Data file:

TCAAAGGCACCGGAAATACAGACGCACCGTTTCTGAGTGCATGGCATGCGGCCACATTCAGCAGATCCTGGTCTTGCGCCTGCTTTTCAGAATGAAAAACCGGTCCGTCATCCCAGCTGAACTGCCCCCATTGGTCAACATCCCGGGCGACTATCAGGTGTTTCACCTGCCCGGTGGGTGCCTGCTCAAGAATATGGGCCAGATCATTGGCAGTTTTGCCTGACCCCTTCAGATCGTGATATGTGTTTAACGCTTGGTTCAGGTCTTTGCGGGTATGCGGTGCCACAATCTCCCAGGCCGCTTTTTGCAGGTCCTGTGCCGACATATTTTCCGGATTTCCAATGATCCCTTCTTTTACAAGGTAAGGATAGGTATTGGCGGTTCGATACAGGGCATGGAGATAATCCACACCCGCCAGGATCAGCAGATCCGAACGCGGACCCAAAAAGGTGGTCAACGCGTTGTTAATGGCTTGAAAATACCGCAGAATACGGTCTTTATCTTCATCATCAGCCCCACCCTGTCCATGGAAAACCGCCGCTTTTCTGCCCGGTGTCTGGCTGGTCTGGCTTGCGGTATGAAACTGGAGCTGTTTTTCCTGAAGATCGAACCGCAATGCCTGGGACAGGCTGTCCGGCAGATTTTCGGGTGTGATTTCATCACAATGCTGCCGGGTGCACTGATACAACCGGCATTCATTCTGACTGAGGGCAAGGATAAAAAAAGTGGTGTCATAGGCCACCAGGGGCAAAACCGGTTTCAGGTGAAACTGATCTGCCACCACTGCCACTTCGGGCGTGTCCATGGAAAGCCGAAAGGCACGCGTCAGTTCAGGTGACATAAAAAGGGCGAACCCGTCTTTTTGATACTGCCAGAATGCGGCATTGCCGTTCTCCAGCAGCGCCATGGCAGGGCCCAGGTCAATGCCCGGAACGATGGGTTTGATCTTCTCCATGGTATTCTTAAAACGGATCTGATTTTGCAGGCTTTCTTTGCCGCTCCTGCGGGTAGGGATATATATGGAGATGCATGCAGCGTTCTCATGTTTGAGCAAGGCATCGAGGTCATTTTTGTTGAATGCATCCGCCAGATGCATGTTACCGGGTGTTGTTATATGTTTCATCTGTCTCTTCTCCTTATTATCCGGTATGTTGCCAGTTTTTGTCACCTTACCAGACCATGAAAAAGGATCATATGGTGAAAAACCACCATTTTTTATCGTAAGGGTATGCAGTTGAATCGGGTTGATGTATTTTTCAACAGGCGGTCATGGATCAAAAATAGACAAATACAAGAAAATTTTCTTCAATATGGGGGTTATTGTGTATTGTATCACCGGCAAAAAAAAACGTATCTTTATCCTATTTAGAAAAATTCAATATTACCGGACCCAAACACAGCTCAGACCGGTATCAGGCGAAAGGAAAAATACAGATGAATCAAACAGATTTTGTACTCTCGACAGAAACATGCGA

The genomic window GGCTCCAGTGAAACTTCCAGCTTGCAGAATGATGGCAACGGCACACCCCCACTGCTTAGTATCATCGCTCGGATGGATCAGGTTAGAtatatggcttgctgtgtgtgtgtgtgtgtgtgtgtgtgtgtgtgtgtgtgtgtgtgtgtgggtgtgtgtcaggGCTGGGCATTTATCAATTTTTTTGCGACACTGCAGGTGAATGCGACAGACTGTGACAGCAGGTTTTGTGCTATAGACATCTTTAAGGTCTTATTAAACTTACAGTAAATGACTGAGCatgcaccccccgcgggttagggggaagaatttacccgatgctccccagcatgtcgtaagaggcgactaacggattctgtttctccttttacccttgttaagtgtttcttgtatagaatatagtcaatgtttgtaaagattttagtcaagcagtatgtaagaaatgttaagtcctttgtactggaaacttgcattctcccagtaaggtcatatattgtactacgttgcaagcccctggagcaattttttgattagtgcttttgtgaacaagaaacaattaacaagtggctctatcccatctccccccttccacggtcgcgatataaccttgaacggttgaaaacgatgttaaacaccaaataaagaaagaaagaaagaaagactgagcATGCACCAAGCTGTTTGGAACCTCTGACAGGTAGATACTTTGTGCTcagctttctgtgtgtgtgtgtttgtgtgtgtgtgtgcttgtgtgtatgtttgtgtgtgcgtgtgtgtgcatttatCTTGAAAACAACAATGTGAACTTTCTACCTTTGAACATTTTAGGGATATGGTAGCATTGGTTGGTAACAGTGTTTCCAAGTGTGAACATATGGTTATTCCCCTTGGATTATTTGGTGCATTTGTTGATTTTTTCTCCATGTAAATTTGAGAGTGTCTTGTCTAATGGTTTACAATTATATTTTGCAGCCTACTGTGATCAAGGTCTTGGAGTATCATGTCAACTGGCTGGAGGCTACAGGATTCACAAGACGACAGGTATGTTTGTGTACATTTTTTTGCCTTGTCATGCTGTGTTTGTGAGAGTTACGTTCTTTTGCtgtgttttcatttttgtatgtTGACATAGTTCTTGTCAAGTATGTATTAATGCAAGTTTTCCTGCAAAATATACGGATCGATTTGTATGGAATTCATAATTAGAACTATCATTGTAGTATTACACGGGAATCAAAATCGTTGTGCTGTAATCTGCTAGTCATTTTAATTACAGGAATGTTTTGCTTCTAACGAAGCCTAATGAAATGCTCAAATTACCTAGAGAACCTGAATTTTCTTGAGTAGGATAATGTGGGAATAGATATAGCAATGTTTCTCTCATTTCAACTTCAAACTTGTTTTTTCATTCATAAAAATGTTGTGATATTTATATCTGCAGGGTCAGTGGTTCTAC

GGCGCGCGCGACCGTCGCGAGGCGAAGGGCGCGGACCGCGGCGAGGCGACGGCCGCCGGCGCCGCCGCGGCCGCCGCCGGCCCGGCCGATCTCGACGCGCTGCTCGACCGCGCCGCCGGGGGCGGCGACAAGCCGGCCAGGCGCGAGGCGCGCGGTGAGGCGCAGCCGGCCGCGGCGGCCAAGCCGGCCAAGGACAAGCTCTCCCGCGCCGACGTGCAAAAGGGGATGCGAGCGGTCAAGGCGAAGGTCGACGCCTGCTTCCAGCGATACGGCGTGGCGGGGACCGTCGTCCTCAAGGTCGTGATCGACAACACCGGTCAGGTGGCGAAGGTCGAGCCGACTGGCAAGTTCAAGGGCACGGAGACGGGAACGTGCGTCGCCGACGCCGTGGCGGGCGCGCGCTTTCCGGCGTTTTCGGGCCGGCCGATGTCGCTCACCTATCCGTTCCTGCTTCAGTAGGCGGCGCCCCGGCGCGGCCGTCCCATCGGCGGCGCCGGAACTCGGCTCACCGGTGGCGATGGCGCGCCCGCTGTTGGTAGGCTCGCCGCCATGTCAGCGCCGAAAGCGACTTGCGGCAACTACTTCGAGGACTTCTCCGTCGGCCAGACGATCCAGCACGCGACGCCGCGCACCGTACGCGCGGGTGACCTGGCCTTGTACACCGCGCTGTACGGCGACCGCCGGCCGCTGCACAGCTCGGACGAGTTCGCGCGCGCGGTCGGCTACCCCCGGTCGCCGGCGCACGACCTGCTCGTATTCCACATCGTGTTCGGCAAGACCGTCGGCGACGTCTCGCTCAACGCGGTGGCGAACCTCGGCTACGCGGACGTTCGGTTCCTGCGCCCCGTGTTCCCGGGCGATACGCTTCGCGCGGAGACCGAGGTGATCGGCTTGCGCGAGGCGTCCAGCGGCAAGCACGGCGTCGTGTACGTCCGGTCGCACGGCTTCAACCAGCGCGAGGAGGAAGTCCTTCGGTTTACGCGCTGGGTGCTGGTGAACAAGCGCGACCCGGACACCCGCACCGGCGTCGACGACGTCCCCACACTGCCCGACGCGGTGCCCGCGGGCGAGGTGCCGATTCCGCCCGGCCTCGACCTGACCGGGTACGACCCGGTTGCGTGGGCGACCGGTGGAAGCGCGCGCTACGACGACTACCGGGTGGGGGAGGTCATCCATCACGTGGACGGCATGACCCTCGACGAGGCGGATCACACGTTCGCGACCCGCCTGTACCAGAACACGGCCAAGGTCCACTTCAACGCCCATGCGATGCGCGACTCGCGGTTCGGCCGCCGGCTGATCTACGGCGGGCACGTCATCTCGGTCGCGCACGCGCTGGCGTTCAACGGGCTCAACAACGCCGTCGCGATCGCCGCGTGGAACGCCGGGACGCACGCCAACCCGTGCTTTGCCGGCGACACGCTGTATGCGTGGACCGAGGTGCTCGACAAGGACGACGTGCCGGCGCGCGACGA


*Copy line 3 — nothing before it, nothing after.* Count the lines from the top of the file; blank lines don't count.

GGCGCGCGCGACCGTCGCGAGGCGAAGGGCGCGGACCGCGGCGAGGCGACGGCCGCCGGCGCCGCCGCGGCCGCCGCCGGCCCGGCCGATCTCGACGCGCTGCTCGACCGCGCCGCCGGGGGCGGCGACAAGCCGGCCAGGCGCGAGGCGCGCGGTGAGGCGCAGCCGGCCGCGGCGGCCAAGCCGGCCAAGGACAAGCTCTCCCGCGCCGACGTGCAAAAGGGGATGCGAGCGGTCAAGGCGAAGGTCGACGCCTGCTTCCAGCGATACGGCGTGGCGGGGACCGTCGTCCTCAAGGTCGTGATCGACAACACCGGTCAGGTGGCGAAGGTCGAGCCGACTGGCAAGTTCAAGGGCACGGAGACGGGAACGTGCGTCGCCGACGCCGTGGCGGGCGCGCGCTTTCCGGCGTTTTCGGGCCGGCCGATGTCGCTCACCTATCCGTTCCTGCTTCAGTAGGCGGCGCCCCGGCGCGGCCGTCCCATCGGCGGCGCCGGAACTCGGCTCACCGGTGGCGATGGCGCGCCCGCTGTTGGTAGGCTCGCCGCCATGTCAGCGCCGAAAGCGACTTGCGGCAACTACTTCGAGGACTTCTCCGTCGGCCAGACGATCCAGCACGCGACGCCGCGCACCGTACGCGCGGGTGACCTGGCCTTGTACACCGCGCTGTACGGCGACCGCCGGCCGCTGCACAGCTCGGACGAGTTCGCGCGCGCGGTCGGCTACCCCCGGTCGCCGGCGCACGACCTGCTCGTATTCCACATCGTGTTCGGCAAGACCGTCGGCGACGTCTCGCTCAACGCGGTGGCGAACCTCGGCTACGCGGACGTTCGGTTCCTGCGCCCCGTGTTCCCGGGCGATACGCTTCGCGCGGAGACCGAGGTGATCGGCTTGCGCGAGGCGTCCAGCGGCAAGCACGGCGTCGTGTACGTCCGGTCGCACGGCTTCAACCAGCGCGAGGAGGAAGTCCTTCGGTTTACGCGCTGGGTGCTGGTGAACAAGCGCGACCCGGACACCCGCACCGGCGTCGACGACGTCCCCACACTGCCCGACGCGGTGCCCGCGGGCGAGGTGCCGATTCCGCCCGGCCTCGACCTGACCGGGTACGACCCGGTTGCGTGGGCGACCGGTGGAAGCGCGCGCTACGACGACTACCGGGTGGGGGAGGTCATCCATCACGTGGACGGCATGACCCTCGACGAGGCGGATCACACGTTCGCGACCCGCCTGTACCAGAACACGGCCAAGGTCCACTTCAACGCCCATGCGATGCGCGACTCGCGGTTCGGCCGCCGGCTGATCTACGGCGGGCACGTCATCTCGGTCGCGCACGCGCTGGCGTTCAACGGGCTCAACAACGCCGTCGCGATCGCCGCGTGGAACGCCGGGACGCACGCCAACCCGTGCTTTGCCGGCGACACGCTGTATGCGTGGACCGAGGTGCTCGACAAGGACGACGTGCCGGCGCGCGACGA